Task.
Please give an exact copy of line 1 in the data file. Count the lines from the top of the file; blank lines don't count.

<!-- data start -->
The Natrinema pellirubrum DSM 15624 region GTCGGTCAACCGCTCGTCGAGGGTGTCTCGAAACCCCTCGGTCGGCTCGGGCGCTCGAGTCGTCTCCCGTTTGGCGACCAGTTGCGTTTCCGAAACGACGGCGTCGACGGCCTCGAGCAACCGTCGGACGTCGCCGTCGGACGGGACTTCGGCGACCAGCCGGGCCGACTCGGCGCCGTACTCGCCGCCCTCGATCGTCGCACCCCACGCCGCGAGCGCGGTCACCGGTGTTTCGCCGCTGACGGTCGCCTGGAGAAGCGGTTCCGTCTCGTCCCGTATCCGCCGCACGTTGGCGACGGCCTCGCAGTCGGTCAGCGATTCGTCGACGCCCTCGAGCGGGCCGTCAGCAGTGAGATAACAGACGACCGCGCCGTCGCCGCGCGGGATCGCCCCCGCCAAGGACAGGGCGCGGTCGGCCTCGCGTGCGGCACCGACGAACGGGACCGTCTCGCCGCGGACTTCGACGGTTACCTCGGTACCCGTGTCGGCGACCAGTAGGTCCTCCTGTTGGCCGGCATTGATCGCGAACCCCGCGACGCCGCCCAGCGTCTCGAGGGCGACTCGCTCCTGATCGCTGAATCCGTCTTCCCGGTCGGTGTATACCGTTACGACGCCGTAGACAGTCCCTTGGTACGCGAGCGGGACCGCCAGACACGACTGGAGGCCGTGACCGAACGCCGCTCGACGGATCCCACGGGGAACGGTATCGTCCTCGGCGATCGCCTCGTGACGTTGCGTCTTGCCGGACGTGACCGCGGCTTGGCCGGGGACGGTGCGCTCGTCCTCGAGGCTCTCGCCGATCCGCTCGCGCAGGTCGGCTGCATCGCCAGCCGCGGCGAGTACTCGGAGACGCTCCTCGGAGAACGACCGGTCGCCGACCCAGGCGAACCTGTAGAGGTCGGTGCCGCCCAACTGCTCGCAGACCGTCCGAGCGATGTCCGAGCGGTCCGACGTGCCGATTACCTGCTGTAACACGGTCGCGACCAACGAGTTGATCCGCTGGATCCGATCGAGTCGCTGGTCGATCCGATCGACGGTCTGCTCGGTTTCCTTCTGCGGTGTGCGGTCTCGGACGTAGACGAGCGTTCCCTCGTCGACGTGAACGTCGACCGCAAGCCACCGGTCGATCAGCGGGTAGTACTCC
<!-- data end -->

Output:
The Natrinema pellirubrum DSM 15624 region GTCGGTCAACCGCTCGTCGAGGGTGTCTCGAAACCCCTCGGTCGGCTCGGGCGCTCGAGTCGTCTCCCGTTTGGCGACCAGTTGCGTTTCCGAAACGACGGCGTCGACGGCCTCGAGCAACCGTCGGACGTCGCCGTCGGACGGGACTTCGGCGACCAGCCGGGCCGACTCGGCGCCGTACTCGCCGCCCTCGATCGTCGCACCCCACGCCGCGAGCGCGGTCACCGGTGTTTCGCCGCTGACGGTCGCCTGGAGAAGCGGTTCCGTCTCGTCCCGTATCCGCCGCACGTTGGCGACGGCCTCGCAGTCGGTCAGCGATTCGTCGACGCCCTCGAGCGGGCCGTCAGCAGTGAGATAACAGACGACCGCGCCGTCGCCGCGCGGGATCGCCCCCGCCAAGGACAGGGCGCGGTCGGCCTCGCGTGCGGCACCGACGAACGGGACCGTCTCGCCGCGGACTTCGACGGTTACCTCGGTACCCGTGTCGGCGACCAGTAGGTCCTCCTGTTGGCCGGCATTGATCGCGAACCCCGCGACGCCGCCCAGCGTCTCGAGGGCGACTCGCTCCTGATCGCTGAATCCGTCTTCCCGGTCGGTGTATACCGTTACGACGCCGTAGACAGTCCCTTGGTACGCGAGCGGGACCGCCAGACACGACTGGAGGCCGTGACCGAACGCCGCTCGACGGATCCCACGGGGAACGGTATCGTCCTCGGCGATCGCCTCGTGACGTTGCGTCTTGCCGGACGTGACCGCGGCTTGGCCGGGGACGGTGCGCTCGTCCTCGAGGCTCTCGCCGATCCGCTCGCGCAGGTCGGCTGCATCGCCAGCCGCGGCGAGTACTCGGAGACGCTCCTCGGAGAACGACCGGTCGCCGACCCAGGCGAACCTGTAGAGGTCGGTGCCGCCCAACTGCTCGCAGACCGTCCGAGCGATGTCCGAGCGGTCCGACGTGCCGATTACCTGCTGTAACACGGTCGCGACCAACGAGTTGATCCGCTGGATCCGATCGAGTCGCTGGTCGATCCGATCGACGGTCTGCTCGGTTTCCTTCTGCGGTGTGCGGTCTCGGACGTAGACGAGCGTTCCCTCGTCGACGTGAACGTCGACCGCAAGCCACCGGTCGATCAGCGGGTAGTACTCC